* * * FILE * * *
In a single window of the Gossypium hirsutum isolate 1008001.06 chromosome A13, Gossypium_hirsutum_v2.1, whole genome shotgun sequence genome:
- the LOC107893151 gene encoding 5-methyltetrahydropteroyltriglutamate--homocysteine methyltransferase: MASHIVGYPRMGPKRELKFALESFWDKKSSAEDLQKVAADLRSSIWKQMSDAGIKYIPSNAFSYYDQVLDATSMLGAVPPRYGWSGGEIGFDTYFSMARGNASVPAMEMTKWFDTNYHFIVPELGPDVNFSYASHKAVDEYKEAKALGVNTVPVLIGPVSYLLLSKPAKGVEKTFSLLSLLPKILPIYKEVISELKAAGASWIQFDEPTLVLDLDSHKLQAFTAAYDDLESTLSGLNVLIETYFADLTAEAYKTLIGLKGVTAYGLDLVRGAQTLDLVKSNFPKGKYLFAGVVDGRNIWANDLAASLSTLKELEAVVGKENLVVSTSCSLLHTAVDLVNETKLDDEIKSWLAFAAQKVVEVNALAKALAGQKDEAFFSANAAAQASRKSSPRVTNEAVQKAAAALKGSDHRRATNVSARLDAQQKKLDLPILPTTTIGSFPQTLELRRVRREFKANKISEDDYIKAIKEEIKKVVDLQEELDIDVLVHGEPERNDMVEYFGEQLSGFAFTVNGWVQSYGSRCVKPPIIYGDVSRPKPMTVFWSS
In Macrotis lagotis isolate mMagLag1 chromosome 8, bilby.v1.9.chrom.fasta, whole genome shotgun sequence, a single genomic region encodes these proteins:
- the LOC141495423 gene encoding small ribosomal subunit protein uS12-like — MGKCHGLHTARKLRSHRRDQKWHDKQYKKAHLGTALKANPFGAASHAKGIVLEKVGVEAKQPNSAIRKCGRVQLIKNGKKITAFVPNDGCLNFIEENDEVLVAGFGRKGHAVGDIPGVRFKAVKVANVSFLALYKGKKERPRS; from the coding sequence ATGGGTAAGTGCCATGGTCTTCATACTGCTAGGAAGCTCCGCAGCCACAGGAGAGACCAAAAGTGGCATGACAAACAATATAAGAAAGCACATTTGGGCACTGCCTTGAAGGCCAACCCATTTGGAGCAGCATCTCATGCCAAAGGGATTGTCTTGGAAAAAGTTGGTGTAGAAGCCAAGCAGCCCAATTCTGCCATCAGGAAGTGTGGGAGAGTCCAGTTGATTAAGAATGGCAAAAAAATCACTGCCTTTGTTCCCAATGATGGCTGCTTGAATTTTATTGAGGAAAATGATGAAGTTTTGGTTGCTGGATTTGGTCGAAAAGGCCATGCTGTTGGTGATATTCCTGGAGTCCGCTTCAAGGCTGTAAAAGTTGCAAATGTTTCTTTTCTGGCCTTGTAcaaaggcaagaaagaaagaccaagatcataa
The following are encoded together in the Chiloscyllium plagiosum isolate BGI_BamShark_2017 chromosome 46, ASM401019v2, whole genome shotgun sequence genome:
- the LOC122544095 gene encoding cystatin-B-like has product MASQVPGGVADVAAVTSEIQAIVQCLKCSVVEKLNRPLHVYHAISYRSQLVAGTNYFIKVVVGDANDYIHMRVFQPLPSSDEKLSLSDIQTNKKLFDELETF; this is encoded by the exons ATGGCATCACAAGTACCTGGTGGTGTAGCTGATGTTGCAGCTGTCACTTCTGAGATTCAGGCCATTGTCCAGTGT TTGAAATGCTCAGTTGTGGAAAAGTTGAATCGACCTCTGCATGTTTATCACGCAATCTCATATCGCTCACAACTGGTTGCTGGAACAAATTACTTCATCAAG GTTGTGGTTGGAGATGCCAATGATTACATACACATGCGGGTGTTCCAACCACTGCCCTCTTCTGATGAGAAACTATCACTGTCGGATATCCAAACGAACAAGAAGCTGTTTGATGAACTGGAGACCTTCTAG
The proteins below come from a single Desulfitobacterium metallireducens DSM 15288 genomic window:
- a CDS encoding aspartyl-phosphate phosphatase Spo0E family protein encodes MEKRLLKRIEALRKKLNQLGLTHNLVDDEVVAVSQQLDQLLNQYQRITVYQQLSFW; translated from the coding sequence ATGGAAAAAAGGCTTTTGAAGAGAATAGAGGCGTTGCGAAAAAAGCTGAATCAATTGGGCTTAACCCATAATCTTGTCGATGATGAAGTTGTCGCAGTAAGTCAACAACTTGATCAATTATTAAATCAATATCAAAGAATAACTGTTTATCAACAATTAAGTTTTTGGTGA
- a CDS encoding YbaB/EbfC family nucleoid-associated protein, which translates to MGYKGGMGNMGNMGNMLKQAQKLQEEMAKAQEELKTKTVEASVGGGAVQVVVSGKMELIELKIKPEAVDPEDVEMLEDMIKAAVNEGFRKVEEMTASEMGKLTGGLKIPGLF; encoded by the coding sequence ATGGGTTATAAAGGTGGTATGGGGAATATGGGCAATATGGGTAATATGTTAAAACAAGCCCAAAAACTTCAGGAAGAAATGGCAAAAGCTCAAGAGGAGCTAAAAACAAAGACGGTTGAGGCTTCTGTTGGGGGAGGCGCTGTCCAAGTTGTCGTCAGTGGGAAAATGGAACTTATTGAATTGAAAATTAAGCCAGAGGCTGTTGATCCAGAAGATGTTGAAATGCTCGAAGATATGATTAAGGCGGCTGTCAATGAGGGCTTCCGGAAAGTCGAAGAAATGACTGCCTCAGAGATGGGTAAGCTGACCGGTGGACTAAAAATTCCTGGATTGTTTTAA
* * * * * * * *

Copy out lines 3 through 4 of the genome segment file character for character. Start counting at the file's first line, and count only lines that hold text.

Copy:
In Macrotis lagotis isolate mMagLag1 chromosome 8, bilby.v1.9.chrom.fasta, whole genome shotgun sequence, a single genomic region encodes these proteins:
- the LOC141495423 gene encoding small ribosomal subunit protein uS12-like — MGKCHGLHTARKLRSHRRDQKWHDKQYKKAHLGTALKANPFGAASHAKGIVLEKVGVEAKQPNSAIRKCGRVQLIKNGKKITAFVPNDGCLNFIEENDEVLVAGFGRKGHAVGDIPGVRFKAVKVANVSFLALYKGKKERPRS; from the coding sequence ATGGGTAAGTGCCATGGTCTTCATACTGCTAGGAAGCTCCGCAGCCACAGGAGAGACCAAAAGTGGCATGACAAACAATATAAGAAAGCACATTTGGGCACTGCCTTGAAGGCCAACCCATTTGGAGCAGCATCTCATGCCAAAGGGATTGTCTTGGAAAAAGTTGGTGTAGAAGCCAAGCAGCCCAATTCTGCCATCAGGAAGTGTGGGAGAGTCCAGTTGATTAAGAATGGCAAAAAAATCACTGCCTTTGTTCCCAATGATGGCTGCTTGAATTTTATTGAGGAAAATGATGAAGTTTTGGTTGCTGGATTTGGTCGAAAAGGCCATGCTGTTGGTGATATTCCTGGAGTCCGCTTCAAGGCTGTAAAAGTTGCAAATGTTTCTTTTCTGGCCTTGTAcaaaggcaagaaagaaagaccaagatcataa